A Different Approach

I would suggest finding a club where there are people as passionate as you related to your subject matter. You will find a group if you search. This will allow you from attempting to 'turn' people in your life into passionate train buffs and allow you to completely disengage from the emotion hurdle of gaining acceptance in that fashion.

You can then focus on the positive aspects of what you love and enjoy with people who also love and enjoy your passion. You will not have to deal with the fear and anxiety of gaining others acceptance of the hobby as legitimate because you will be surrounded by people who legitimize the hobby by simply showing up to share their hobby.

I hope this helpful to you and I hope you understand the message I am attempting to convey in my feeble words. You are worth more than chasing acceptance. Go to where you will find it and you will thrive.

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I don't think anyone should have any problem with your train collection hobby until and unless you are trying to force it on them. And anyway why bother telling them about your hobby? The only two reasons I could think of someone asking for your hobby, specially a coworker, is they are either interested in you and want to know more about your life, your likes and interests or you have a birthday coming up and some coworker wants to gift you something but have no idea what to gift and asking you for your hobby.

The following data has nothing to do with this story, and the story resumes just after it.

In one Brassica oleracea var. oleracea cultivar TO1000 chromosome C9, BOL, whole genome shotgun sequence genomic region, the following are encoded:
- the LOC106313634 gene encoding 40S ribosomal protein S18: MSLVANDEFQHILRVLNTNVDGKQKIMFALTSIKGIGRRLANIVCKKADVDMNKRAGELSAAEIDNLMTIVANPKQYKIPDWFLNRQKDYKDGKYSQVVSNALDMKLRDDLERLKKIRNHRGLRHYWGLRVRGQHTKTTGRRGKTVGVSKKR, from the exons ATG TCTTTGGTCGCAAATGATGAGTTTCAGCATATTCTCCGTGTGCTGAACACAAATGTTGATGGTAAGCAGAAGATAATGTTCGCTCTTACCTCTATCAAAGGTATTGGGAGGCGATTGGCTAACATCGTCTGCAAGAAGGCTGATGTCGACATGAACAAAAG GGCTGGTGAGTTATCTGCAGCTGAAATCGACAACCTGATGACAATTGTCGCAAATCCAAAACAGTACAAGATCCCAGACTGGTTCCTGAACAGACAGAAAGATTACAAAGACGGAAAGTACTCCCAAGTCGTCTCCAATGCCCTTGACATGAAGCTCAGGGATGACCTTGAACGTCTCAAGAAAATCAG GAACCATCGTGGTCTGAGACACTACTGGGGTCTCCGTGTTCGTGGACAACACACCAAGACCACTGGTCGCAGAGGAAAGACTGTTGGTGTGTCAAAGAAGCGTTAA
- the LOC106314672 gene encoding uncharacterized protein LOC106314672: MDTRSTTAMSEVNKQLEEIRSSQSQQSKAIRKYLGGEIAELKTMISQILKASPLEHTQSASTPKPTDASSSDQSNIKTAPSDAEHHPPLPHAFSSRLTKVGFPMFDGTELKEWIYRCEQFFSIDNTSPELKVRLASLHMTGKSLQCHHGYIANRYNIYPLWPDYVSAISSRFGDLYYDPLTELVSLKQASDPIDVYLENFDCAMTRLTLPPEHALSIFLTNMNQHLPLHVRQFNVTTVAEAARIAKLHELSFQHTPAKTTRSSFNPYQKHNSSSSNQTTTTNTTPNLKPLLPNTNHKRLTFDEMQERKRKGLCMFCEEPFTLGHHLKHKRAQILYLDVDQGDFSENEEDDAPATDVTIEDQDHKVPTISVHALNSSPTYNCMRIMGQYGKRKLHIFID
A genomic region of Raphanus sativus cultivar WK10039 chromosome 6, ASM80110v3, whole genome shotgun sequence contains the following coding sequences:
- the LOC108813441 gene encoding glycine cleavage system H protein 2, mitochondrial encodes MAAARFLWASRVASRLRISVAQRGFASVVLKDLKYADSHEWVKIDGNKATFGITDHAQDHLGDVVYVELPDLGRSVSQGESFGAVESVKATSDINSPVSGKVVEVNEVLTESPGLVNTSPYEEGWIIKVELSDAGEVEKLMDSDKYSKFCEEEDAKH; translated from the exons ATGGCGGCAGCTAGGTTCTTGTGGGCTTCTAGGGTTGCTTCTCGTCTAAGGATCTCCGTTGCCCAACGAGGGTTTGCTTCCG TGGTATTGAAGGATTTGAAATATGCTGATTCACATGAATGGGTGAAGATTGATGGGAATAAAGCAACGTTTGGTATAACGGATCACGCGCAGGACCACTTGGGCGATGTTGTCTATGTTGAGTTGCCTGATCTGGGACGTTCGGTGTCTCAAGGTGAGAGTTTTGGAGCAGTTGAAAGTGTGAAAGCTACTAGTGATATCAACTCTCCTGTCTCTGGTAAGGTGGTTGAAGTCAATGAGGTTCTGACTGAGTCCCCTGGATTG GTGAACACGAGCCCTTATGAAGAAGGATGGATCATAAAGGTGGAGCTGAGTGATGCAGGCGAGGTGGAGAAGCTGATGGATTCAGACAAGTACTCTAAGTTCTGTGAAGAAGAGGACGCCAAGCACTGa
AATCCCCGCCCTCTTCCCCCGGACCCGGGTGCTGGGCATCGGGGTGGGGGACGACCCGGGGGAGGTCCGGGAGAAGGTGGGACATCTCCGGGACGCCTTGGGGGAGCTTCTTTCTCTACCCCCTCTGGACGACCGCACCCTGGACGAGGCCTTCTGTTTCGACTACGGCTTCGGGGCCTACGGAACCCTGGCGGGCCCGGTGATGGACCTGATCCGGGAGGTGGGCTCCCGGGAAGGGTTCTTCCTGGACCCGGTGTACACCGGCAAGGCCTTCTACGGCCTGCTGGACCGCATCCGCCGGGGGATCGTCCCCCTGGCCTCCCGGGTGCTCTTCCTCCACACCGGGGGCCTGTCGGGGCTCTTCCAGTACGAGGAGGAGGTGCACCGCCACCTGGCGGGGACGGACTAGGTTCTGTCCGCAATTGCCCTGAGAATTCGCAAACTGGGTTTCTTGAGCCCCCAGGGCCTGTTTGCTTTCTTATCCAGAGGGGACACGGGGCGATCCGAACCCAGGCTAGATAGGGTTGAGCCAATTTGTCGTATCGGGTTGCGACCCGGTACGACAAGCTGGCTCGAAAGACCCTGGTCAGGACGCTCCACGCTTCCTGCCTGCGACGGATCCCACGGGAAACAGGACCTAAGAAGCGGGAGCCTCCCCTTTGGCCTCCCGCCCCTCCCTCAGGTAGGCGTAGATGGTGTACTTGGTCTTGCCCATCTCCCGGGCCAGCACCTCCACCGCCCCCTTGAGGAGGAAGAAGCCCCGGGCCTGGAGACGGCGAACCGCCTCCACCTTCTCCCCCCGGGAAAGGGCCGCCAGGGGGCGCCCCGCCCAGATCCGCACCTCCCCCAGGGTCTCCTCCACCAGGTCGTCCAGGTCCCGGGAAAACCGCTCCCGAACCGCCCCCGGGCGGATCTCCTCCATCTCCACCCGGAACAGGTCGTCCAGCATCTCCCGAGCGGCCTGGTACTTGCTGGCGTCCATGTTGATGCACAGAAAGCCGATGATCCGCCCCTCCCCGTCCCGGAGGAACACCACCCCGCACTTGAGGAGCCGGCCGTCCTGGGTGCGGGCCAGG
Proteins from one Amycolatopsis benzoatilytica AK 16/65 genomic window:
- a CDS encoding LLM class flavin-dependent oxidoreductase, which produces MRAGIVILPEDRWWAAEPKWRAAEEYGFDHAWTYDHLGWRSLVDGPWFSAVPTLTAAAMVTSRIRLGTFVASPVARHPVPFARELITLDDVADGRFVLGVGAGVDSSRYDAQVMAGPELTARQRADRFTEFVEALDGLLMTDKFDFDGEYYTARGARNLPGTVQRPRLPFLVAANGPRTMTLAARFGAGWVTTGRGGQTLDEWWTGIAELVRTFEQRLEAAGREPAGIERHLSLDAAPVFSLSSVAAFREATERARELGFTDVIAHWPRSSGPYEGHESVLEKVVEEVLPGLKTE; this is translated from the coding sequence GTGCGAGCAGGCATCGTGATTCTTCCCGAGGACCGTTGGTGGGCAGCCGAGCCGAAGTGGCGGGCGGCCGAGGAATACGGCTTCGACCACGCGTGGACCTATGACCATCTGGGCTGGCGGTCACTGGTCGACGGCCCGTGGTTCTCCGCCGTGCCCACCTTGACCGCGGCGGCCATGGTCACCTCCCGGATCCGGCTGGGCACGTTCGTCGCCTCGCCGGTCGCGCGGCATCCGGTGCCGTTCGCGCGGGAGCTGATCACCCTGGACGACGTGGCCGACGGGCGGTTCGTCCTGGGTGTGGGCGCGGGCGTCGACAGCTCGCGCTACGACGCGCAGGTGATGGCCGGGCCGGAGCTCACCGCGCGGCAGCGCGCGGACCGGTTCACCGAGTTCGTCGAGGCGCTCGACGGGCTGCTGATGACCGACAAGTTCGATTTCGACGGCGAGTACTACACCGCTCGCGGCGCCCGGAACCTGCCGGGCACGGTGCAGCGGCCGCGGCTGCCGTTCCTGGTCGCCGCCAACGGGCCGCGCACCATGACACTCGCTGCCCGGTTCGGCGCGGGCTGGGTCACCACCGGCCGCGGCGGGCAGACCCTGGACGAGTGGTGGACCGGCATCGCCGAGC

Seriously I have never come across a situation when a coworker out of nowhere asked for your hobby for no reason. And you too don't need to announce it to anyone and even if someone knows why should you care whether they accept it or not until and unless you are doing in office time? Its what you do in your own time and like doing it.

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If you are afraid of what coworkers might think, and withholding your hobby in (perceived) shame, your coworkers are going to react to the fear and anxiety you present. That's not good.

Show off your model trains in ways that make them look good, even to the untrained eye. Put them in glass display cases, preferably with external validation of how good they are (news clippings, award ribbons, or whatever you have). Put those in plain sight and wait. You'll eventually have a person ask about them, and that is the appropriate time to share.

And, as others have said, nobody will want to bolster your spirits if you've trashed their hobbies or enjoyments. Find something interesting in their past times, without upstaging them with your past time. That interest can be the interest of a complete novice; but, remember that you are fostering positive lines of communication more than you are becoming a (insert sport here) fan.